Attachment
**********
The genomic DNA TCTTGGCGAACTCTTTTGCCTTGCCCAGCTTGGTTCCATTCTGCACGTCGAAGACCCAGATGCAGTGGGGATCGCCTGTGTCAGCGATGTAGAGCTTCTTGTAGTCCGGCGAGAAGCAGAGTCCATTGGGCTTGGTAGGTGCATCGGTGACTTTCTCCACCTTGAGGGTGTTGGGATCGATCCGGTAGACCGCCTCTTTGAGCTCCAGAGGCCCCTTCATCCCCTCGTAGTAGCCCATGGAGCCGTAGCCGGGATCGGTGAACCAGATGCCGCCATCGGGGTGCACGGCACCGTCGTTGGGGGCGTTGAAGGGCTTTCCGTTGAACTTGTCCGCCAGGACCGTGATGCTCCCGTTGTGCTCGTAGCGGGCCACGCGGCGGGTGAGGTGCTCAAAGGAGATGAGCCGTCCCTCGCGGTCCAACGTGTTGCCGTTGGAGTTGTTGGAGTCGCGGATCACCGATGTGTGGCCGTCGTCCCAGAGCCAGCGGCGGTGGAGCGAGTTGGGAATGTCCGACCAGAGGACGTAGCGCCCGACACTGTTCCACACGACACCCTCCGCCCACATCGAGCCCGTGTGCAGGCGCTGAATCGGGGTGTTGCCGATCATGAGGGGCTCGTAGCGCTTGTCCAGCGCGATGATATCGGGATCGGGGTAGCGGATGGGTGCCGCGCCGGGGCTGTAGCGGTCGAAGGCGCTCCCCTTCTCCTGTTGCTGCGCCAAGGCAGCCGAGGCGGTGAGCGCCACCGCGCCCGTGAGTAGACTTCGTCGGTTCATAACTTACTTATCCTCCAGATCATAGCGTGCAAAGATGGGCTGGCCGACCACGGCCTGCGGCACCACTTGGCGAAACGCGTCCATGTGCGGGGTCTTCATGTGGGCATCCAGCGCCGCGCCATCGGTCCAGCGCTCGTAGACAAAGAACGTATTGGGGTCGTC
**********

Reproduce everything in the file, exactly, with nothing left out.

The genomic DNA TCTTGGCGAACTCTTTTGCCTTGCCCAGCTTGGTTCCATTCTGCACGTCGAAGACCCAGATGCAGTGGGGATCGCCTGTGTCAGCGATGTAGAGCTTCTTGTAGTCCGGCGAGAAGCAGAGTCCATTGGGCTTGGTAGGTGCATCGGTGACTTTCTCCACCTTGAGGGTGTTGGGATCGATCCGGTAGACCGCCTCTTTGAGCTCCAGAGGCCCCTTCATCCCCTCGTAGTAGCCCATGGAGCCGTAGCCGGGATCGGTGAACCAGATGCCGCCATCGGGGTGCACGGCACCGTCGTTGGGGGCGTTGAAGGGCTTTCCGTTGAACTTGTCCGCCAGGACCGTGATGCTCCCGTTGTGCTCGTAGCGGGCCACGCGGCGGGTGAGGTGCTCAAAGGAGATGAGCCGTCCCTCGCGGTCCAACGTGTTGCCGTTGGAGTTGTTGGAGTCGCGGATCACCGATGTGTGGCCGTCGTCCCAGAGCCAGCGGCGGTGGAGCGAGTTGGGAATGTCCGACCAGAGGACGTAGCGCCCGACACTGTTCCACACGACACCCTCCGCCCACATCGAGCCCGTGTGCAGGCGCTGAATCGGGGTGTTGCCGATCATGAGGGGCTCGTAGCGCTTGTCCAGCGCGATGATATCGGGATCGGGGTAGCGGATGGGTGCCGCGCCGGGGCTGTAGCGGTCGAAGGCGCTCCCCTTCTCCTGTTGCTGCGCCAAGGCAGCCGAGGCGGTGAGCGCCACCGCGCCCGTGAGTAGACTTCGTCGGTTCATAACTTACTTATCCTCCAGATCATAGCGTGCAAAGATGGGCTGGCCGACCACGGCCTGCGGCACCACTTGGCGAAACGCGTCCATGTGCGGGGTCTTCATGTGGGCATCCAGCGCCGCGCCATCGGTCCAGCGCTCGTAGACAAAGAACGTATTGGGGTCGTC